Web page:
For my part, I believe presentation is fused to content; I believe presentation is a form of content; so RSS cannot be the end of the story.
Email is a retreat. You probably reached this web page through an email. Whew! It worked! The thing is, email inboxes have been algorithmic for a long time, and publishers struggle with Gmail’s caprice almost as much as they do Instagram’s. Furthermore, email’s crusty underpinnings, though they are precisely what make it so sturdy, really pinch at a moment when the web’s expressive power is waxing strong.
For me, the recent resurgence of the email newsletter feels not much like a renaissance, and more like a massing of exhausted refugees in the last reliable shelter. I’m glad we have it; but email cannot be the end of the story, either.
I’m dissembling a bit. The truth is, I reject Twitter, RSS, and email also because … I am hyped up to invent things!
So it came to pass that I found myself dreaming about designs that might satisfy my requirements, while also supporting new interactions, new ways of relating, new aesthetics. At the same time, I read a ton about the early days of the internet. I devoured oral histories; I dug into old protocols.
The crucial spark was RFC 865, published by the great Jon Postel in May 1983. The modern TCP/IP internet had only just come online that January, can you believe it? RFC 865 describes a Quote of the Day Protocol:
A server listens for TCP connections on TCP port 17. Once a connection is established a short message is sent out the connection (and any data received is thrown away). The service closes the connection after sending the quote.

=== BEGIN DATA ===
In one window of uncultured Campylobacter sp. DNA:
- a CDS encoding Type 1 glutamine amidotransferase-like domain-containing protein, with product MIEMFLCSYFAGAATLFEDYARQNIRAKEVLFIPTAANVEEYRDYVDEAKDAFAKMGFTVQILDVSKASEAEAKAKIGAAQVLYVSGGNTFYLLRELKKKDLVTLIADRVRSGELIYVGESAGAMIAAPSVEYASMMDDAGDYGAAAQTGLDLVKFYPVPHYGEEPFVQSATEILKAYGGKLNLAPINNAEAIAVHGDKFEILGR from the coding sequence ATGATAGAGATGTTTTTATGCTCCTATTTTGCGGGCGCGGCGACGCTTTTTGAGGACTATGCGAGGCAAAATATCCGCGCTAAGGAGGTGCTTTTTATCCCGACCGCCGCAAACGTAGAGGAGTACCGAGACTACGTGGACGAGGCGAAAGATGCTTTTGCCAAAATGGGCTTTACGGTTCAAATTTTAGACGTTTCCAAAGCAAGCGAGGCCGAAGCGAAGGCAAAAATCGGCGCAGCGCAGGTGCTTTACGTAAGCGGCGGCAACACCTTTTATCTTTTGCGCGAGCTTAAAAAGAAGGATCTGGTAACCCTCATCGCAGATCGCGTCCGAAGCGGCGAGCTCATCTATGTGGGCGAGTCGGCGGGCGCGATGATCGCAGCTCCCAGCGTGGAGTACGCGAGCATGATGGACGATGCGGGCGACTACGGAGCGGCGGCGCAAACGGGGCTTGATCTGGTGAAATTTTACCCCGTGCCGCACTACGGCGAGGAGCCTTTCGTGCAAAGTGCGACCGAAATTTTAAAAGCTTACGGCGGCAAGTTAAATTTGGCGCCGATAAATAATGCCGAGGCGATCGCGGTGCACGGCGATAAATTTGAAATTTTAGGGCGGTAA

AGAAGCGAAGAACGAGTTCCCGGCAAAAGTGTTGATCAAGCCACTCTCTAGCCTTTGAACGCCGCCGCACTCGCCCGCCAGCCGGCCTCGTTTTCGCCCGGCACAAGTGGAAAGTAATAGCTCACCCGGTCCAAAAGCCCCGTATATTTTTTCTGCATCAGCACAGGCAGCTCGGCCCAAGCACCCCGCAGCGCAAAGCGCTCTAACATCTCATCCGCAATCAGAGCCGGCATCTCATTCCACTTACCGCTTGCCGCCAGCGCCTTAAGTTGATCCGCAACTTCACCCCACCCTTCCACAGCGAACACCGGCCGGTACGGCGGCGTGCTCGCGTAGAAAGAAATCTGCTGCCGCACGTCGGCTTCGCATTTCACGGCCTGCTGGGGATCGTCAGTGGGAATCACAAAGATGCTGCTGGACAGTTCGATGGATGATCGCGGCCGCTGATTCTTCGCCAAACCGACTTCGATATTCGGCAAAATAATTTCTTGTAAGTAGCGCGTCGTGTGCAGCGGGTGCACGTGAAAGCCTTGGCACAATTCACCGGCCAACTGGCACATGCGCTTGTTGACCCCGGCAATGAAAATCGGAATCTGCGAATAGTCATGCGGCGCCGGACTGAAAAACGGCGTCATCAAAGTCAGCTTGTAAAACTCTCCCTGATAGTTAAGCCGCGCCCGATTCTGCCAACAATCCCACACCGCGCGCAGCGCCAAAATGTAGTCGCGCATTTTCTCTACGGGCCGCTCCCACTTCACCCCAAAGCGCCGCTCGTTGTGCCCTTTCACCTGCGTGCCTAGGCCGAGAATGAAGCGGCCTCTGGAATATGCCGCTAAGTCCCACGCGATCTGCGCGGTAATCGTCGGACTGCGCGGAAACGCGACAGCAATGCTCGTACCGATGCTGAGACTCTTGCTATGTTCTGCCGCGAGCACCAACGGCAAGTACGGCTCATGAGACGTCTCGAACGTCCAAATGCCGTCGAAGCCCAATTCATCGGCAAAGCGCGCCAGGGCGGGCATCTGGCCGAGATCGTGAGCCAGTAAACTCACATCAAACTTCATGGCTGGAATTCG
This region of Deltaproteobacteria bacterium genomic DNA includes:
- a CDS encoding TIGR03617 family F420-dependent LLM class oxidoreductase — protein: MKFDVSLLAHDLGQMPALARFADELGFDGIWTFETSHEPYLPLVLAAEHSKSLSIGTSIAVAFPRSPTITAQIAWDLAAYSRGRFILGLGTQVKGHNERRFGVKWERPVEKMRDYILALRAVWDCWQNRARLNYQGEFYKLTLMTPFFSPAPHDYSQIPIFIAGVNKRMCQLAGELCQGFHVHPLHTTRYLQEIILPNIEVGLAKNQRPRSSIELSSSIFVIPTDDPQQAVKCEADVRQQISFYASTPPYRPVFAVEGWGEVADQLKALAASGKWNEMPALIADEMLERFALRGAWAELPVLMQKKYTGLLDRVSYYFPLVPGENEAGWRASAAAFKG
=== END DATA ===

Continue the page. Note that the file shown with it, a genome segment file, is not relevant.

That’s it. That’s the protocol.
I read RFC 865, and I thought about May 1983. How the internet might have felt at that moment. Jon Postel maintained its simple DNS by hand. There was a time when, you wanted a computer to have a name on the internet, you emailed Jon.
There’s a way of thinking about, and with, the internet of that era that isn’t mere nostalgia, but rather a conjuring of the deep opportunities and excitements of this global machine. I’ll say it again. There are so many ways people might relate to one another online, so many ways exchange and conviviality might be organized.
Spring ‘83 isn’t over yet.
From my lab notebook:
FIRST LIGHT: successful request to server, cryptographic verification in browser, and display, on Sun April 24 at 3:42 pm.
The transmission side of the protocol is a tiny HTTP/1.1 API; the display side is a simple set of rules. Put together, they help users follow publishers —
Here’s the current draft specification. I hope it is legible to the spec-readers among you; this is, I have discovered, a really difficult kind of writing!